Wycliffe College, University of Toronto

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A historical plaque outside Wycliffe College on Hoskins Avenue reads:

"This College was founded in 1877 to prepare men of evangelical conviction for the Anglican ministry. Four years earlier a group of Anglican clergy and laity committee to evagelical principles had formed the Church Association of the Diocese of Toronto. The Association brough a noted theologian and administrator, the Reverend James Paterson Sheraton, from Nova Scotia to establish the Protestant Episcopal Divinity School and serve as its Principal and first Professor. It opened on October 1, 1877 in St. Jame' Cathedral Schoolhouse in Toronto and in 1882 moved to a newly constructed building on College Street near the University. The school, renamed Wycliffe College in 1885 federated with the University of Toronto in 1889 and moved to its present location in 1891."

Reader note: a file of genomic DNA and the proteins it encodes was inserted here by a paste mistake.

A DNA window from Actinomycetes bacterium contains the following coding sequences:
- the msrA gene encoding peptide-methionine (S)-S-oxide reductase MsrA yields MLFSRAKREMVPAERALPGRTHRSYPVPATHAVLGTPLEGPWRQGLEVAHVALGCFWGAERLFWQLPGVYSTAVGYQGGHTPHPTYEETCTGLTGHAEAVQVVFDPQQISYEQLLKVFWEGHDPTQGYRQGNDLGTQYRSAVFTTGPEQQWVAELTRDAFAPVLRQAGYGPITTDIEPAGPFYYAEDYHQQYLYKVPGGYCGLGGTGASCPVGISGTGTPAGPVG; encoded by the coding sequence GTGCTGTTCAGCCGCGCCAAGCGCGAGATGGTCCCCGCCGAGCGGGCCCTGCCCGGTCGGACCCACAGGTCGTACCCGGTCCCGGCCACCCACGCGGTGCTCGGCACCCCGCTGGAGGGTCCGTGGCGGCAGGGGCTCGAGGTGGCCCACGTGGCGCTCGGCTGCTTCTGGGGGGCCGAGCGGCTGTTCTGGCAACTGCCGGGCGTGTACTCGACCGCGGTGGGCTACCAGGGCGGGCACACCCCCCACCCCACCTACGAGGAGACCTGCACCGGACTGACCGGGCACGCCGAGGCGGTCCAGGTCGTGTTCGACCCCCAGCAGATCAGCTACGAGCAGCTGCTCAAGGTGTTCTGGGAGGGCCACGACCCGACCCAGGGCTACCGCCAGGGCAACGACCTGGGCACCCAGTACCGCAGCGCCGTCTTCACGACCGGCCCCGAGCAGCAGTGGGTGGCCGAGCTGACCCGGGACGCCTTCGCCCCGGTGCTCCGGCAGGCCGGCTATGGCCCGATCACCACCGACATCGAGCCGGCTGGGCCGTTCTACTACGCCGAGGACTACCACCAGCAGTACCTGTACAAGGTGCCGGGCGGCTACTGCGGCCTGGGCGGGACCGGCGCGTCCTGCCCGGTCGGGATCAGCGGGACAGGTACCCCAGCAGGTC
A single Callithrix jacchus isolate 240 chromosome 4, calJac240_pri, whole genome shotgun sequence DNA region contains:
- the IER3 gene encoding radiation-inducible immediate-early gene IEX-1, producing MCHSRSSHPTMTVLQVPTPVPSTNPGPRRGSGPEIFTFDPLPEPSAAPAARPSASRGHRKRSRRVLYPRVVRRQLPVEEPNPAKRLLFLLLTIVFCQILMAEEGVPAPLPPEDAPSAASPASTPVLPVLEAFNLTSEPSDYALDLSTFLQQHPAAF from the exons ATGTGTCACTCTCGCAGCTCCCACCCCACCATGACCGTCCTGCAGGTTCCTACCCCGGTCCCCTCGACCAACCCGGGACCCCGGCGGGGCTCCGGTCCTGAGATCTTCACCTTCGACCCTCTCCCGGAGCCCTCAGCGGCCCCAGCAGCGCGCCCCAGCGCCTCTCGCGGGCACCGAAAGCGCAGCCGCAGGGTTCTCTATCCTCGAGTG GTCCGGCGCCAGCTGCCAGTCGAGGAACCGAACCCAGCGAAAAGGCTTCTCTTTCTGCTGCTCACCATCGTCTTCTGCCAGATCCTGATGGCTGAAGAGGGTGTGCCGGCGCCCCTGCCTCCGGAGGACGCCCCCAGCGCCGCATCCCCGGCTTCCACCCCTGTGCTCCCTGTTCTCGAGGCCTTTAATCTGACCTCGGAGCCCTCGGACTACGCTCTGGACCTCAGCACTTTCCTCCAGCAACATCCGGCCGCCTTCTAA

Later plans to replace the rather plain red brick Victorian structure fronting on Hoskins with a stone edifice in the Gothic style went unrealized but a hansome 1930 addition, Leonard Hall on the southwest corner, suggests what it might have looked like.


R.B. McElheran


L.W. Richards, University of Toronto: An Architectural Tour, Princeton Architectual Press, New York, 2009, pp. 57-8.


Edinborough, Arnold, ed. The Enduring Word: A Centennial History of Wycliffe College. Toronto: University of Toronto Press.

Hague, Dyson et al. The Jubilee Volume of Wycliffe College 1877-1927. Toronto: Wycliffe College, 1927.

Stackhouse, Reginald. The Way Forward: History of Wycliffe College Toronto. Toronto: Hellyen Foundation, 2002.